Nebraska hospitals and communities need the Legislature to close coverage gap

CloseTheGap_Social GraphicNebraska has the opportunity to close the coverage gap with LB 472, the Medicaid Redesign Act, which would allow 54,000 Nebraskans to access health care coverage.

But LB 472 also would have a significant positive impact on our state’s hospitals, and in many cases, provide essential funding to keep open health care facilities in Nebraska’s smaller communities.

A recent PBS NewsHour feature highlights the effect of closing the coverage gap on hospitals. Here are a few key takeaways:

  • Uninsured hospital admissions have sharply declined in states that have closed the coverage gap. There was a 30% reduction in uninsured admissions in the first quarter of 2014 and a 50-70% decline in the second quarter.
  • Unpaid hospital bills are expected to drop by $4.2 billion this year in states that have closed the coverage gap, compared to a $1.5 billion drop in states that haven’t.
  • Because of cuts to funding for care to the uninsured, some hospitals may go into the red, cut jobs, or reduce needed, but expensive services as a result of a state not closing the coverage gap.

As Dr. Richard Goss, Medical Director at HarborView Medical Center in Washington, explains in the NewsHour feature, “When there’s basic health care coverage, so many more doors are open.” Through LB 472, Nebraska can ensure that doors are open both for hospitals and the patients they serve.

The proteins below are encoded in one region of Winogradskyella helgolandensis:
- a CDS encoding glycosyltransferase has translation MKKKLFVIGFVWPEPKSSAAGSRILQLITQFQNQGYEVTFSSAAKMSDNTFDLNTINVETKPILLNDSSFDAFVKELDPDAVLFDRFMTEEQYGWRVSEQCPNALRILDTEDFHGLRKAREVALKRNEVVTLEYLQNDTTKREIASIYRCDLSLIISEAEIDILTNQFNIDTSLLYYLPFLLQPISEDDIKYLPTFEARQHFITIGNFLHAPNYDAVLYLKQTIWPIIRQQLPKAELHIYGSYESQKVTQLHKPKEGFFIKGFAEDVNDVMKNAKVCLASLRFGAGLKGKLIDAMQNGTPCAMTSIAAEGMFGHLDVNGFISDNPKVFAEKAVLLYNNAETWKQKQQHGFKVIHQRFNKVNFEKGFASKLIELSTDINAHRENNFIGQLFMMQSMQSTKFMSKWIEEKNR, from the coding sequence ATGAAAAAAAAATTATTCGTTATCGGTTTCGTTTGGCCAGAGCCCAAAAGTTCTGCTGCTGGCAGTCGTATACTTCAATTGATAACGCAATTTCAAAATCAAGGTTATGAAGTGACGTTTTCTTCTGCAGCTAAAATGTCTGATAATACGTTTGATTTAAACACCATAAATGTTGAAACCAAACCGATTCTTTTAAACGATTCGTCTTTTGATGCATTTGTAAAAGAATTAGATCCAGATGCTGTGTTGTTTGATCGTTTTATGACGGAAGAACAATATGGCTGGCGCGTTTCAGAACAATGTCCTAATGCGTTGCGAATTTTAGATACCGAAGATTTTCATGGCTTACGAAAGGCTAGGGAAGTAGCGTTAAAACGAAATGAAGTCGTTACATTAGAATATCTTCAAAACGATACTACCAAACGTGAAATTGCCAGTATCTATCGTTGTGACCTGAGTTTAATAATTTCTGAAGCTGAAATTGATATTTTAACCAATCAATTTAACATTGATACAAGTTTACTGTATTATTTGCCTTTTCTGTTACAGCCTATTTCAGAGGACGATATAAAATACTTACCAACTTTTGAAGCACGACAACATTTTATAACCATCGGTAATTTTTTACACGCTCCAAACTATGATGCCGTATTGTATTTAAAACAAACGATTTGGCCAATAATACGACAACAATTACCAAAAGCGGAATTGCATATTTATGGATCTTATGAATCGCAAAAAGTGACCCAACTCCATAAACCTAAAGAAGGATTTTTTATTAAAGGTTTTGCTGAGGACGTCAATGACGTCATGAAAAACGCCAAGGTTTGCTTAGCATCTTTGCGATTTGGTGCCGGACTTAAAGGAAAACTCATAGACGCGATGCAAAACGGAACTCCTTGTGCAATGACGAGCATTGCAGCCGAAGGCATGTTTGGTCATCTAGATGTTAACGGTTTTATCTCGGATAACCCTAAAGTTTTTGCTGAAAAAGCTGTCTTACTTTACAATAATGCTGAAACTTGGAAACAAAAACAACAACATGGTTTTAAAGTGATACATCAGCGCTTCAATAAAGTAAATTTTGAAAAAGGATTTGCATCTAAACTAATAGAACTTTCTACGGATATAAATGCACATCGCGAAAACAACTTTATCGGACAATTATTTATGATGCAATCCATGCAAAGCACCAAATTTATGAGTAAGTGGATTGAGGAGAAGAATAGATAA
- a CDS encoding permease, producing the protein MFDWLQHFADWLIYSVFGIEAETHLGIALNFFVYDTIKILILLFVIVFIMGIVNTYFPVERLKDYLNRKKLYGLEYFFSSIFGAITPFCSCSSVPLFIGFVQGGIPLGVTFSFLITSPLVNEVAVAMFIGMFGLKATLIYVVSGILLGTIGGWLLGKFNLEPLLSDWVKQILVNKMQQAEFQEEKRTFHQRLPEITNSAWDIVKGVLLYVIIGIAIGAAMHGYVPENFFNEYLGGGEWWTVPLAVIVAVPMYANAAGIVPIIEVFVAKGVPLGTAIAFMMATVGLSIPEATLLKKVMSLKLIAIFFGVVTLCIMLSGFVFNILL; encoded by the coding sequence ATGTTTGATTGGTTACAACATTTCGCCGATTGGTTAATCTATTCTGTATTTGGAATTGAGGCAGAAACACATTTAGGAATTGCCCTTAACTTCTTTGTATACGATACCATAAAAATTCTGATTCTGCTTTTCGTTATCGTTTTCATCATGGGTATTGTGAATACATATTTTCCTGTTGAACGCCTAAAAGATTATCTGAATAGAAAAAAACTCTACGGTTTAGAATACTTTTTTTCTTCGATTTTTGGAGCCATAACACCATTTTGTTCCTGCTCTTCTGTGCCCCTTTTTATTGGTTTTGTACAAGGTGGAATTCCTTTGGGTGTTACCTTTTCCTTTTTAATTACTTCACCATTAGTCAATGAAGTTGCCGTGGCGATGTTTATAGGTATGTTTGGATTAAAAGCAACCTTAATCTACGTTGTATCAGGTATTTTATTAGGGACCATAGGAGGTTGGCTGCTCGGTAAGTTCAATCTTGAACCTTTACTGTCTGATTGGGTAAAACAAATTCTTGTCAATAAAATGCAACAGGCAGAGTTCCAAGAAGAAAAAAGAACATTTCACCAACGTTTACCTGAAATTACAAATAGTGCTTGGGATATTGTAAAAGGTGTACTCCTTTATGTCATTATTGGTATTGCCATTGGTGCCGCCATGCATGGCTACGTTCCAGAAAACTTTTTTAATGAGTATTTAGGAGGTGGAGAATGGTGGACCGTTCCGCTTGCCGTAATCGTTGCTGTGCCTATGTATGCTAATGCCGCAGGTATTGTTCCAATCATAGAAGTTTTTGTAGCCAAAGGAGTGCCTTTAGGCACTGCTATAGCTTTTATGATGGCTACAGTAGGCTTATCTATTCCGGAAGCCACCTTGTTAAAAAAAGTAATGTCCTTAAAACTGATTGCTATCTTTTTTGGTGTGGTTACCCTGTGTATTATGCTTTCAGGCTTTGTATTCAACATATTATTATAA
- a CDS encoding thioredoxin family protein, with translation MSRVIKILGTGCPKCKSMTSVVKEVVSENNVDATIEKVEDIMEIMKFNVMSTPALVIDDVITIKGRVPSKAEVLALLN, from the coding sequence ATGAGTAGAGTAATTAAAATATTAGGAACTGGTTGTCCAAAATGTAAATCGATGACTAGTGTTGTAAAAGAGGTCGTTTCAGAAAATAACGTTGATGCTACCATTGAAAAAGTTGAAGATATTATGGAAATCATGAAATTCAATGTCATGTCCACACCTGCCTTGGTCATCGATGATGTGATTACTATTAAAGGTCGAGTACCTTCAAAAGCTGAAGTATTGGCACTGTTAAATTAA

Closing the coverage gap is critical to the financial vitality of our state’s health care providers who bear the initial financial burden of treating uninsured patients, especially providers in rural Nebraska. There is a growing number of rural hospitals closing across the U.S., many in rural areas in states that have not closed the coverage gap.

Shannon Sorenson

Brown County Hospital CEO Shannon Sorenson told a Legislature committee that Nebraska’s rural hospitals could close if we don’t close the coverage gap.

At a Nebraska Legislative hearing in December, Shannon Sorenson, CEO of Brown County Hospital in Ainsworth, Neb., told lawmakers failure to close the coverage gap could have dire results to Nebraska hospitals.

“Some hospitals that are unable to overcome these challenges, will be forced to cut back on services provided. Others will be forced to close,” Sorenson said. “Not only are these facilities the only health care provider within many miles, they are often a major employer in the community.”

Through increasing the number of insured Nebraskans, LB 472 would allow for more Nebraskans to have access to care and for the providers that treat them could do so in cost-effective ways.

It would bring billions of dollars back into our state, helping Nebraska sustain its hospitals and provider networks so that all Nebraskans have access to affordable, quality health care.

Take Action!

Please call or email your State Senator and urge them to support LB 472. The future of many Nebraska hospitals – and the patients they serve – depend on passing this bill.

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